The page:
And the quality extended beyond the highbrow. The year’s blockbuster superhero movies, like “Wonder Woman,” “Spider-Man: Homecoming” and “Thor: Ragnarok,” had some life and humor to them. As did original blockbusters, like “Baby Driver,” “Atomic Blonde,” “American Made” and “Girls Trip.”
But, of course, the big question coming into the year was how filmmakers would respond to the election of Donald Trump. And by and large, the results were inspiring and thought-provoking. There was no more perfect movie for this year than Jordan Peele’s “Get Out,” with its uncanny mix of horror and comedy, and the way it eviscerated the complicit (white liberals) rather than more obvious targets. But beyond “Get Out,” there were many other powerful meditations on relevant issues, be they class (“The Florida Project,” “Lady Bird”), gender dynamics (“Battle of the Sexes,” “The Beguiled”) or cultural discrimination (“The Big Sick,” “Beatriz at Dinner”).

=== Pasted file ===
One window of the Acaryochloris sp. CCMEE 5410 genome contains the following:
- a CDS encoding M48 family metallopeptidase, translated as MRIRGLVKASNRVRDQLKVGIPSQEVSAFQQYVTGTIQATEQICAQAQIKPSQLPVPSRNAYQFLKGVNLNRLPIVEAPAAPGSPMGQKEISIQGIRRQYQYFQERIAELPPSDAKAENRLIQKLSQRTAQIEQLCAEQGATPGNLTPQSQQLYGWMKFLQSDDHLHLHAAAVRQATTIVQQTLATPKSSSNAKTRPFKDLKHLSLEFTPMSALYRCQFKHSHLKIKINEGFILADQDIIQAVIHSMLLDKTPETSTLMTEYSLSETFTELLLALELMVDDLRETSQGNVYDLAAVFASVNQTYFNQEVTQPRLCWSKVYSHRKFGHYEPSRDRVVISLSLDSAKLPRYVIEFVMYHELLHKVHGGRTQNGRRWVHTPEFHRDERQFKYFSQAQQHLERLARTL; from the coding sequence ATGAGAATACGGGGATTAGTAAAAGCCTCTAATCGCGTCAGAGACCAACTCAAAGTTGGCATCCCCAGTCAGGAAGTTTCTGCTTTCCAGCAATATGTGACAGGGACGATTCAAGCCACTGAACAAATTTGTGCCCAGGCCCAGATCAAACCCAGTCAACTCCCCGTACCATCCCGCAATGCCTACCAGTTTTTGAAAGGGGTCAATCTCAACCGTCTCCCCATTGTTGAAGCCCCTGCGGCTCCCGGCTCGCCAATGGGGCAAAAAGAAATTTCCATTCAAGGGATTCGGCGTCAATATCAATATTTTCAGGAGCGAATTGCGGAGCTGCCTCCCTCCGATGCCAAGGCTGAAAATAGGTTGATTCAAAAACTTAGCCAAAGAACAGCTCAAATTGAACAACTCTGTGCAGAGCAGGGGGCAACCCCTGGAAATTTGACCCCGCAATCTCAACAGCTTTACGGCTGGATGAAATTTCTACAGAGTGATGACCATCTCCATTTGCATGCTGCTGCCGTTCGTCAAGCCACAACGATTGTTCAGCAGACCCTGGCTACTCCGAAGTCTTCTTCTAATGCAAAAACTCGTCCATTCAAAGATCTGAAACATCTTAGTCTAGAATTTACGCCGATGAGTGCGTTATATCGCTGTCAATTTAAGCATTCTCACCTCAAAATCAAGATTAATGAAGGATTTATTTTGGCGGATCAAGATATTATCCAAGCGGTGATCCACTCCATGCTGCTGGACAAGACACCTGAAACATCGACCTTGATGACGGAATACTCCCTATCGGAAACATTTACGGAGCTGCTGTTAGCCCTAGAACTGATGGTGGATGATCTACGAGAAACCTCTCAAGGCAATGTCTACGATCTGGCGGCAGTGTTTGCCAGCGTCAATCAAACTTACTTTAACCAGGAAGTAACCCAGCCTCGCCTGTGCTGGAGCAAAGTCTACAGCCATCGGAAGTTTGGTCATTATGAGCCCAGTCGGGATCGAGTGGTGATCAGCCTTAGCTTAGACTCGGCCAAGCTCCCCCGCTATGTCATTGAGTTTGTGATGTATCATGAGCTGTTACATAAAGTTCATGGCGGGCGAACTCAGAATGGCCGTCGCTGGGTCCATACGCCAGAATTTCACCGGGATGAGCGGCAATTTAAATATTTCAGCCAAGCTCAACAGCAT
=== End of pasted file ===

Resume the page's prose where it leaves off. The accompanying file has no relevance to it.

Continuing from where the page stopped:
Better still, though I’m not sure if the numbers bear this out, 2017 felt like a year in which strides were made in the representation of nonwhite and non-male characters. For me, some of the year’s most enduring characters have been “Okja's" young, tenacious Mija (Seo-Hyun Ahn), “Lady Bird's" loving but exacting mother, Marion McPherson (Laurie Metcalf), and “Landline's" confused sisters, Dana (Jenny Slate) and Ali (Abbi Quinn); women were allowed to be complicated, were fully rendered, and they kicked ass. What more fitting cinematic avatar for this year than Wonder Woman? Maybe Mildred (Frances McDormand) from “Three Billboards Outside Ebbing, Missouri,” or Lorraine Broughton (Charlize Theron) from “Atomic Blonde.”
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